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Lightning Returns: Final Fantasy XIII (PlayStation 3)
The final instalment in the Final Fantasy XIII aims to wrap up the entire storyline while bringing further tweaks to the gameplay
- Open world gameplay
- Well tuned battle mechanics
- Characters and dialogue are forgettable
- Side quests can become a bit repetitive
Lightning Returns is the strongest effort out of the Final Fantasy XIII series, but it is still saddled with the same unremarkable characters and setting as before.
Price$ 79.00 (AUD)
In an uncharacteristic move for Square Enix, the Final Fantasy XIII series receives a third instalment with Lightning Returns. Final Fantasy X was the only other game in the long-running franchise to receive a dedicated sequel.
In 2010, Final Fantasy XIII introduced the protagonist Lightning and her companions consisting of friends and family. In 2012, Final Fantasy XIII-2 took the story in a different direction by focusing on Lightning’s sister, Serah, and her companion Noel Kreiss.
The final instalment in the Final Fantasy XIII aims to wrap up the entire storyline while bringing further tweaks to the gameplay. As the game’s title alludes, Lightning returns as the protagonist in the third instalment.
Passage of time
Five hundred years have passed since the conclusion of Final Fantasy XIII-2, which ended with chaos being unleashed on the world. Humanity has spent those five centuries waiting for the cataclysm to take its course.
The game begins six days before the world is expected to end. The god, Bhunivelze is creating a new world and wakes Lightning, who encased herself in crystal, to gather the souls of humanity so they can be used to populate the world.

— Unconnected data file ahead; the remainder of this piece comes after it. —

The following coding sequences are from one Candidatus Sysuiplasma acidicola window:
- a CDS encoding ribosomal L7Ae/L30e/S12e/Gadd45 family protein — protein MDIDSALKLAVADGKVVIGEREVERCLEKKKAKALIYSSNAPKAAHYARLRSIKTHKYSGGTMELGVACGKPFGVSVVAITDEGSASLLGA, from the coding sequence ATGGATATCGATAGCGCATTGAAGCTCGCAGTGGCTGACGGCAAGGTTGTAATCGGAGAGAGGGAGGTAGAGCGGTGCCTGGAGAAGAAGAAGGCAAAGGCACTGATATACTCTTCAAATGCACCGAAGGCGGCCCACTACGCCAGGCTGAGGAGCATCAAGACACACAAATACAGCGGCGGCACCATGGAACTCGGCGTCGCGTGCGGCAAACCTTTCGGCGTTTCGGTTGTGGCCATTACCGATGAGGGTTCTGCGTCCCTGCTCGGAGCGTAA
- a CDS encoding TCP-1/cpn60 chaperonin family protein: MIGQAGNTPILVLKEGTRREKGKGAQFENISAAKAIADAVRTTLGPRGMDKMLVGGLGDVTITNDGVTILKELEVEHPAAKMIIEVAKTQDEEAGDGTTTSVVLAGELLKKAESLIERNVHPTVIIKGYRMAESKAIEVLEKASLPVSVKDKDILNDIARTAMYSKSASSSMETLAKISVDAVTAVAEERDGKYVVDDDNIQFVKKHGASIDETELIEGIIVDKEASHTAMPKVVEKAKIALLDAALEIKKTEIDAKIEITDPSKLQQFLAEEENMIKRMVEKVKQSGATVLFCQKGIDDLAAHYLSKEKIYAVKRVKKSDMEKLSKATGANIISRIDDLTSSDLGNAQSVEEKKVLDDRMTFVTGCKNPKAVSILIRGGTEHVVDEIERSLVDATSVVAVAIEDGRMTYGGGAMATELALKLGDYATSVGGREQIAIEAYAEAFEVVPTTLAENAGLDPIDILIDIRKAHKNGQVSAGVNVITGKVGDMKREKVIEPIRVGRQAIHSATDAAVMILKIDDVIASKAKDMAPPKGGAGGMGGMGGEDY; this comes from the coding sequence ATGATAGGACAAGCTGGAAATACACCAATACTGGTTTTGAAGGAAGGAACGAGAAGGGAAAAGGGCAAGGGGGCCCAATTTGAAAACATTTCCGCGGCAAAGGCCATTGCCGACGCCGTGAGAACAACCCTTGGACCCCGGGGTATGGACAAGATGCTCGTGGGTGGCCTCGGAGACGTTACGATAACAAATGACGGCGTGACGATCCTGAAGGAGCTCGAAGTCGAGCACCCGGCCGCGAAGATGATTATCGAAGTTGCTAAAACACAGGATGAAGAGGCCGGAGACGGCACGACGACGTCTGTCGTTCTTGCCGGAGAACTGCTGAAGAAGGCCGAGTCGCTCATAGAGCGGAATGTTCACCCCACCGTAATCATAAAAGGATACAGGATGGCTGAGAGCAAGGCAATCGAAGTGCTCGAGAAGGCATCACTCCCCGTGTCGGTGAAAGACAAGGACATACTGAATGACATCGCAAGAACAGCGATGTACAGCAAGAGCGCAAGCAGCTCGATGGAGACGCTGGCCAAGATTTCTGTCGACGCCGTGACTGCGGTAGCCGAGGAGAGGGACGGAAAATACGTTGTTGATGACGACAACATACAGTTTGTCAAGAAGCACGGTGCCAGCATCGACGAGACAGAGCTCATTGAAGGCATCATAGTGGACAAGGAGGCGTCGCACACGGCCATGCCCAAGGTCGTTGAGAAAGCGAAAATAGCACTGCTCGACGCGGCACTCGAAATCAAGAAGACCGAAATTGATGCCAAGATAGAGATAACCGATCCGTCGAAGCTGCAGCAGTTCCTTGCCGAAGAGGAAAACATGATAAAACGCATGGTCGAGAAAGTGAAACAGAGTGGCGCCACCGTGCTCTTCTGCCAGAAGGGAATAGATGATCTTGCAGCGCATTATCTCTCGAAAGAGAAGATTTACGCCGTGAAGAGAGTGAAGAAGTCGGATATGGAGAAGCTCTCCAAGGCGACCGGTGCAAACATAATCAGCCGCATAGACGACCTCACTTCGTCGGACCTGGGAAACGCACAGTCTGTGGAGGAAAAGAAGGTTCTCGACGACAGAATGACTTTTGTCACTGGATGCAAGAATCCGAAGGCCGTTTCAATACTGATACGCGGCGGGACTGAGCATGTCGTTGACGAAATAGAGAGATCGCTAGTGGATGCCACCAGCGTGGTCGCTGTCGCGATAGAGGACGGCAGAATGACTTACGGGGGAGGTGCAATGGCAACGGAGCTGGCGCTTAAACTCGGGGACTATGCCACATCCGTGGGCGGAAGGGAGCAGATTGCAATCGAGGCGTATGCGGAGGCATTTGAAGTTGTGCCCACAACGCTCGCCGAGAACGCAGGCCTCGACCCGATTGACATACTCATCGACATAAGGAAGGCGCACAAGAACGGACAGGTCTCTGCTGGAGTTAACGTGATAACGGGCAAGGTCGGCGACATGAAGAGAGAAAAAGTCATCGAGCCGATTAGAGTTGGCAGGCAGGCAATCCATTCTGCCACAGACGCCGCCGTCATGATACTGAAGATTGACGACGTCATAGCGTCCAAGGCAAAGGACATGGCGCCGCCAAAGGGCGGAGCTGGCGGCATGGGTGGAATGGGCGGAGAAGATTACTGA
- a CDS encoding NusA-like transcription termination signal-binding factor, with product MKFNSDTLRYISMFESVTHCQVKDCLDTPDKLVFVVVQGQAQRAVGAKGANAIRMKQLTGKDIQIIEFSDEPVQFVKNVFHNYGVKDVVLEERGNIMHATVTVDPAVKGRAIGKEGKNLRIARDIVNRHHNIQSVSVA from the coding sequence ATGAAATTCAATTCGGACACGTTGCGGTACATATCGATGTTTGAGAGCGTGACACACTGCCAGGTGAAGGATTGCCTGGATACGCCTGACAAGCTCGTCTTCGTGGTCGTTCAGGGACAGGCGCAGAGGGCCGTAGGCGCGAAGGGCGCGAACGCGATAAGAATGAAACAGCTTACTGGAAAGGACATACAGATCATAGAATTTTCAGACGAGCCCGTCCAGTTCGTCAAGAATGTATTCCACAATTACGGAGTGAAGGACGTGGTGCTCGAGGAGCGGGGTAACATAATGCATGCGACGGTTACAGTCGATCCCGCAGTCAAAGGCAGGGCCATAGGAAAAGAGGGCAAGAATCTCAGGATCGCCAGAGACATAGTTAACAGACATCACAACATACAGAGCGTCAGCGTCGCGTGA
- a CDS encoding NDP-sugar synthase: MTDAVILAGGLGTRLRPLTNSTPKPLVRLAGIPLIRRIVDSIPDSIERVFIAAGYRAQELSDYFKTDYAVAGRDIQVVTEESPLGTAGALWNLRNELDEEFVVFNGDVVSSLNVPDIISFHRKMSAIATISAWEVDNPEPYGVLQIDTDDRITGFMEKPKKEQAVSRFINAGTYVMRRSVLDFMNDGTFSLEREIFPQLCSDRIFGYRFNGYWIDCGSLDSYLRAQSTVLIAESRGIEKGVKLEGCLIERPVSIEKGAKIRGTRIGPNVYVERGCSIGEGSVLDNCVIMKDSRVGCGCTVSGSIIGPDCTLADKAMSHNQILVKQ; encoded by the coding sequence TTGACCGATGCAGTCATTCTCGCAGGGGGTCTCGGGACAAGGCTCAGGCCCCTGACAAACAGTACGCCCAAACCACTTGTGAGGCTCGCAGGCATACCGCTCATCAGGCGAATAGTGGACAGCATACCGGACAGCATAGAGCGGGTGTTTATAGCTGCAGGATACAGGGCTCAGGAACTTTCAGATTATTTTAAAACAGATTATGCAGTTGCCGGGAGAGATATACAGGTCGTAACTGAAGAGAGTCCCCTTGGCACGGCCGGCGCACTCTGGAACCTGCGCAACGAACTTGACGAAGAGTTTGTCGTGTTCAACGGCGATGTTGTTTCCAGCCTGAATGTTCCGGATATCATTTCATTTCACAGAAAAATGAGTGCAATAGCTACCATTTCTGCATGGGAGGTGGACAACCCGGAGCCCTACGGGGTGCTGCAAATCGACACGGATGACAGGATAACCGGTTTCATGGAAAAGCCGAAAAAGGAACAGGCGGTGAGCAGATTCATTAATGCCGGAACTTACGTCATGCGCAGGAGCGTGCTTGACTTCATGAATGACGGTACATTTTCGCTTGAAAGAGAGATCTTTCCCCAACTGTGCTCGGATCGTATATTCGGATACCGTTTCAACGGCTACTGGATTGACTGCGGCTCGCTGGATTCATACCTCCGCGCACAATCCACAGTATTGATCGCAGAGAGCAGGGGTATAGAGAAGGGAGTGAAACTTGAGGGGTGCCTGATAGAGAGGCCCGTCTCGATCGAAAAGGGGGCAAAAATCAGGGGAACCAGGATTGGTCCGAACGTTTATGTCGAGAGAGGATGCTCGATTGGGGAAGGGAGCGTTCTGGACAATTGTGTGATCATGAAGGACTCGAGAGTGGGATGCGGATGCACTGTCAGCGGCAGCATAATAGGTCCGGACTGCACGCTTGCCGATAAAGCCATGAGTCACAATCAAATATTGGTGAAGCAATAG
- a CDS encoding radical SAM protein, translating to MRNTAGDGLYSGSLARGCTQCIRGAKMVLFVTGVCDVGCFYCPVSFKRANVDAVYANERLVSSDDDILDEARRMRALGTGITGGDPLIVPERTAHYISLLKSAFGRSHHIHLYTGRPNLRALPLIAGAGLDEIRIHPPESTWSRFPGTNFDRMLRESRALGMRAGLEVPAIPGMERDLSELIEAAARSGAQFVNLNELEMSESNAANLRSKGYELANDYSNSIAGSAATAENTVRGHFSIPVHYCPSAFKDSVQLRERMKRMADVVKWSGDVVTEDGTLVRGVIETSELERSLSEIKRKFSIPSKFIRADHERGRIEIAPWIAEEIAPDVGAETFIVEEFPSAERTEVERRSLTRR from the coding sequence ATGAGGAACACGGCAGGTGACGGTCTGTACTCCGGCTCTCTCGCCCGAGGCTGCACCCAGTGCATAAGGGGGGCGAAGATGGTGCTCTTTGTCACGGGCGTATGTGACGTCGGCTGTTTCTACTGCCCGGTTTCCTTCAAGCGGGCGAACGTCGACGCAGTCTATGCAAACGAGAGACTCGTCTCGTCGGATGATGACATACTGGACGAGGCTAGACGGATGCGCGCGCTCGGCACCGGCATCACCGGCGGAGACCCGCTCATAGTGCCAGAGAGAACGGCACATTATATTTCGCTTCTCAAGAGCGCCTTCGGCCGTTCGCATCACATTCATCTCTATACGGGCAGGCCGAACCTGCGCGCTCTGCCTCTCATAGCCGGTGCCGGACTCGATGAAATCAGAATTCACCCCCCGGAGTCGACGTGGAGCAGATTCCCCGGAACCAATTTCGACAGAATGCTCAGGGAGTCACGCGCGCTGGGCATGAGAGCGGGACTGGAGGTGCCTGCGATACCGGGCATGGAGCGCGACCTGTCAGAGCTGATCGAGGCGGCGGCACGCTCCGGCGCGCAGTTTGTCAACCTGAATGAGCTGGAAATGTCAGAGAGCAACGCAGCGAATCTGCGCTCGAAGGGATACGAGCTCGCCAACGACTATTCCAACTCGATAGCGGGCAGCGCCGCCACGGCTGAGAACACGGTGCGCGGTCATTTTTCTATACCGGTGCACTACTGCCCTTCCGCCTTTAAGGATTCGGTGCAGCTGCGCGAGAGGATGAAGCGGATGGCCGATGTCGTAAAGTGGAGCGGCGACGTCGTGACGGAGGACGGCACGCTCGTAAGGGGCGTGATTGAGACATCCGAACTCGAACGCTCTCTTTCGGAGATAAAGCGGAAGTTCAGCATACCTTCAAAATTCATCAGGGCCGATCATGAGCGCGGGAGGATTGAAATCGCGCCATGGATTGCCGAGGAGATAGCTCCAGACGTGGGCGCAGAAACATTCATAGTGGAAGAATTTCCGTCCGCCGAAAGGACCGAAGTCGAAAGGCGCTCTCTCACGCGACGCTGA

The ticking clock is a new addition to Lightning Returns, requiring you to complete quests as quickly as possible in order to beat the destruction of the world. The soul gathering also forms a key component of the adventure, where the souls are purified in order to be reborn.
Not only does Lightning return for the third title, but so do her companions from the first instalment. Surprisingly, not much has changed with her friends over the five centuries that have passed, except for Hope who has gotten younger from the second game.
Final Fantasy XIII received criticism for its linear level structure, and the second game introduced more of an open world. Lightning Returns takes this further and lets you travel freely between each of the game’s four expansive zones.
Where Lightning Returns really excels is in its combat system, and gameplay has been tweaked to make it more action packed than before. There is no longer a party of team members to control, as Lightning does all of the fighting herself.
The game comes with a large amount of customisability for weapons, defences, and accessories. You’re also able to customise Lightning’s appearance with the numerous outfits that can be collected within the game.
Lighting Returns does a good job of addressing some of the shortcomings of the earlier instalments, such as the linear gameplay. The characters and story are mostly as forgettable as before, though the solid battle system just about makes up for it.
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